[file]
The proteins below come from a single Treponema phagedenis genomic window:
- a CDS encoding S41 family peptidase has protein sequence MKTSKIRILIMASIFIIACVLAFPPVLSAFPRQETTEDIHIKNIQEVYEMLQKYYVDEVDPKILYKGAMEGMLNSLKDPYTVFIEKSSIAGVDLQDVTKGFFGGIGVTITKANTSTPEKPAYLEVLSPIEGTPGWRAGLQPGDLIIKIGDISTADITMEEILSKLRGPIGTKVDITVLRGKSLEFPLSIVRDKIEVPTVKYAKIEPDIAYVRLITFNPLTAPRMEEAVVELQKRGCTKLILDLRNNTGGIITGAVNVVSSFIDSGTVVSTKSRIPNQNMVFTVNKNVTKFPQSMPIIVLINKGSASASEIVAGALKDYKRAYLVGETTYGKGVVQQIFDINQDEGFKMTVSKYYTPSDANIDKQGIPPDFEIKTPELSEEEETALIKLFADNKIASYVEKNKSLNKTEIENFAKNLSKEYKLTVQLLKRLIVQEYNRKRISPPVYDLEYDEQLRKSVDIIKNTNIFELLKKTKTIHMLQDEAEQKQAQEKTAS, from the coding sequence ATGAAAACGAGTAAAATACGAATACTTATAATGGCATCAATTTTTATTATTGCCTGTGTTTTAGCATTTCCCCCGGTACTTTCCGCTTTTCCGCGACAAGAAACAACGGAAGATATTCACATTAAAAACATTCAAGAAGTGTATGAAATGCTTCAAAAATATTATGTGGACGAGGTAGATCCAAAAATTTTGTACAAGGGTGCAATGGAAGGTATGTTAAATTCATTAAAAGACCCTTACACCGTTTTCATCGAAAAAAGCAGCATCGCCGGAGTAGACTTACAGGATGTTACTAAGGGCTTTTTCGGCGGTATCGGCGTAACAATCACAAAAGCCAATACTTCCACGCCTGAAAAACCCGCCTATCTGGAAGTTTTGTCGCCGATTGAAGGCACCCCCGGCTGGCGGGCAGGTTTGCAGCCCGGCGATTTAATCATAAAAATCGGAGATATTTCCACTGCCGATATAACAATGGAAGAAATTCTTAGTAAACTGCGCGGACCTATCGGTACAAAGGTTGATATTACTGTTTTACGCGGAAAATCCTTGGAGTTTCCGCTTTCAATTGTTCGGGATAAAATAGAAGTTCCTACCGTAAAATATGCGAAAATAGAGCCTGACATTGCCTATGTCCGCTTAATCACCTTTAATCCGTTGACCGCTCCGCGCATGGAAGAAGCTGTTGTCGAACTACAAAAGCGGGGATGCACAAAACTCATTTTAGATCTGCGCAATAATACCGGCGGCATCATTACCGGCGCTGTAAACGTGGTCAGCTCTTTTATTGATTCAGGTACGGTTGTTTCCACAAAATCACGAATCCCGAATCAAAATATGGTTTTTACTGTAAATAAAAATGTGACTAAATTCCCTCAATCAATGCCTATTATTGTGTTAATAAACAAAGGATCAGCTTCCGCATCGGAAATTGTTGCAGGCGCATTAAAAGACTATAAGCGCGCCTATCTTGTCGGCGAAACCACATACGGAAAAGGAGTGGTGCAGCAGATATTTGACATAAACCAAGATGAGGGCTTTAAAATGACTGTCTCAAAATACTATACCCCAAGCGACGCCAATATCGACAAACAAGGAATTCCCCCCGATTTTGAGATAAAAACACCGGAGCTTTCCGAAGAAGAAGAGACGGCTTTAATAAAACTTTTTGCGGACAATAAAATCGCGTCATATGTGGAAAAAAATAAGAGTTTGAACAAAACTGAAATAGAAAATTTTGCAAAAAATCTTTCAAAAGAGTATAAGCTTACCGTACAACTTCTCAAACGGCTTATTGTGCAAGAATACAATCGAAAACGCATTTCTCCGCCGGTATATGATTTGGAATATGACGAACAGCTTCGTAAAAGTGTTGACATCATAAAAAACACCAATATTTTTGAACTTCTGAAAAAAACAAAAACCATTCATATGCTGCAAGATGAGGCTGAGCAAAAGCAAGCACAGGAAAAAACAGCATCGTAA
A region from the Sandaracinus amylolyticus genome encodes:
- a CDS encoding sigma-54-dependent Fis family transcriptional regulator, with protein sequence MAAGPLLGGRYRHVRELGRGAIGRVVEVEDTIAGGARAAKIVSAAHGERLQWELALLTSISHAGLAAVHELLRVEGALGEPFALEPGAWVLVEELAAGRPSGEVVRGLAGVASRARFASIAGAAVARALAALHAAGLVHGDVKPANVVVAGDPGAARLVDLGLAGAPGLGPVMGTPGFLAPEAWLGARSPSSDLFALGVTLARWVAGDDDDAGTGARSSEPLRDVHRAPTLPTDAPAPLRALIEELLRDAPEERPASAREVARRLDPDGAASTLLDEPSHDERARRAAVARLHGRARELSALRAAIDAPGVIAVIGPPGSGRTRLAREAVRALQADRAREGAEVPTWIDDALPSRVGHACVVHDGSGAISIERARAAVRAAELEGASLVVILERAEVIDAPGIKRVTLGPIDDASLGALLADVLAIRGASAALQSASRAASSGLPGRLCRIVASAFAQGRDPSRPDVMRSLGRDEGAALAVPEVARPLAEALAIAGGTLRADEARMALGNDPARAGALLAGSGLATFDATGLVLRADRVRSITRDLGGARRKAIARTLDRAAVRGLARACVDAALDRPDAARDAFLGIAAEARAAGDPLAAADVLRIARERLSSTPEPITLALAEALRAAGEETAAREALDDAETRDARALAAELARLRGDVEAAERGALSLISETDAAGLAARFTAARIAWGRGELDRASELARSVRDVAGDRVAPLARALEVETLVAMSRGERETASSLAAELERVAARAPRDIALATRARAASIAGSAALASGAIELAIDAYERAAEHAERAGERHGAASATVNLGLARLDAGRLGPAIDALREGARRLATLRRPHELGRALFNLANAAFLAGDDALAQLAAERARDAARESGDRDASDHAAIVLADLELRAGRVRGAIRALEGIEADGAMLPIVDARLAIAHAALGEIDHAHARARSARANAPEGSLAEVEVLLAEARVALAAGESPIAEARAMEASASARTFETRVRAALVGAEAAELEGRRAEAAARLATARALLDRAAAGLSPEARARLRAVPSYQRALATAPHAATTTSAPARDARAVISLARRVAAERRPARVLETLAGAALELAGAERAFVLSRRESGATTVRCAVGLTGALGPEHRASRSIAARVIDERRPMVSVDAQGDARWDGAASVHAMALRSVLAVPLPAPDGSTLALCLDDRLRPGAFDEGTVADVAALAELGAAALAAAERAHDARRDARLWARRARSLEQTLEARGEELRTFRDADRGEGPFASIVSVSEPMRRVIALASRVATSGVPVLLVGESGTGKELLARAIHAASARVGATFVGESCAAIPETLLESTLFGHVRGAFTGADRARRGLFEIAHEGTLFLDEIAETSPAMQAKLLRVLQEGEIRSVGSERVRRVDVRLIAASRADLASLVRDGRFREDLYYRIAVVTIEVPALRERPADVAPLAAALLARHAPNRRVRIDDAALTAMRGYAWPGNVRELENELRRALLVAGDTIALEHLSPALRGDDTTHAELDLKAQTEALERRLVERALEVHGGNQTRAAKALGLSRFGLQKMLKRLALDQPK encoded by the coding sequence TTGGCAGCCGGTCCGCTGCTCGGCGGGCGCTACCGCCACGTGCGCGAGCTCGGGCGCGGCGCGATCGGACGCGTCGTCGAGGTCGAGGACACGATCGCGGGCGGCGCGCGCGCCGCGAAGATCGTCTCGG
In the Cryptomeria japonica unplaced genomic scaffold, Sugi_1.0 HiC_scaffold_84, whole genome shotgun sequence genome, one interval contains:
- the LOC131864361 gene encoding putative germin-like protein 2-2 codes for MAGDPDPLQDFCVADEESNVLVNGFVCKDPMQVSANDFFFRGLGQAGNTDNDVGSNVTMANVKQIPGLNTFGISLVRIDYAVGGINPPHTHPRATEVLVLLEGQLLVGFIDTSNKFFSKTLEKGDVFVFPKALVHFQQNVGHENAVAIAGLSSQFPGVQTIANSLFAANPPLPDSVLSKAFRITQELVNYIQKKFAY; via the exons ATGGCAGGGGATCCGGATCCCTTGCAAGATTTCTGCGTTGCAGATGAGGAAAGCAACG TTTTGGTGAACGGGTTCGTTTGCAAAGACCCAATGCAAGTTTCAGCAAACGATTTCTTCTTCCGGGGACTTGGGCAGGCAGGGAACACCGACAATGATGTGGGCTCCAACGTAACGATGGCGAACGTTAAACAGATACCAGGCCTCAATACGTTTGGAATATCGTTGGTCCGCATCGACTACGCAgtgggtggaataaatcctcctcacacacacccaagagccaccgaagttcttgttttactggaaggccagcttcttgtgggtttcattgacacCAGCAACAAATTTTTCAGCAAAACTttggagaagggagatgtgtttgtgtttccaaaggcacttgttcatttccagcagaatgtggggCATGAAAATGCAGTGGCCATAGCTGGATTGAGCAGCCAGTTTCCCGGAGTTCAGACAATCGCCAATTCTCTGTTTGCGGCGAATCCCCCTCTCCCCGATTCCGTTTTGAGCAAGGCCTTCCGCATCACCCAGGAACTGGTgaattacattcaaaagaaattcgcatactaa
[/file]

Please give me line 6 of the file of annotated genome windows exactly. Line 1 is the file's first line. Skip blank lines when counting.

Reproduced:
- the LOC131864361 gene encoding putative germin-like protein 2-2 codes for MAGDPDPLQDFCVADEESNVLVNGFVCKDPMQVSANDFFFRGLGQAGNTDNDVGSNVTMANVKQIPGLNTFGISLVRIDYAVGGINPPHTHPRATEVLVLLEGQLLVGFIDTSNKFFSKTLEKGDVFVFPKALVHFQQNVGHENAVAIAGLSSQFPGVQTIANSLFAANPPLPDSVLSKAFRITQELVNYIQKKFAY; via the exons ATGGCAGGGGATCCGGATCCCTTGCAAGATTTCTGCGTTGCAGATGAGGAAAGCAACG TTTTGGTGAACGGGTTCGTTTGCAAAGACCCAATGCAAGTTTCAGCAAACGATTTCTTCTTCCGGGGACTTGGGCAGGCAGGGAACACCGACAATGATGTGGGCTCCAACGTAACGATGGCGAACGTTAAACAGATACCAGGCCTCAATACGTTTGGAATATCGTTGGTCCGCATCGACTACGCAgtgggtggaataaatcctcctcacacacacccaagagccaccgaagttcttgttttactggaaggccagcttcttgtgggtttcattgacacCAGCAACAAATTTTTCAGCAAAACTttggagaagggagatgtgtttgtgtttccaaaggcacttgttcatttccagcagaatgtggggCATGAAAATGCAGTGGCCATAGCTGGATTGAGCAGCCAGTTTCCCGGAGTTCAGACAATCGCCAATTCTCTGTTTGCGGCGAATCCCCCTCTCCCCGATTCCGTTTTGAGCAAGGCCTTCCGCATCACCCAGGAACTGGTgaattacattcaaaagaaattcgcatactaa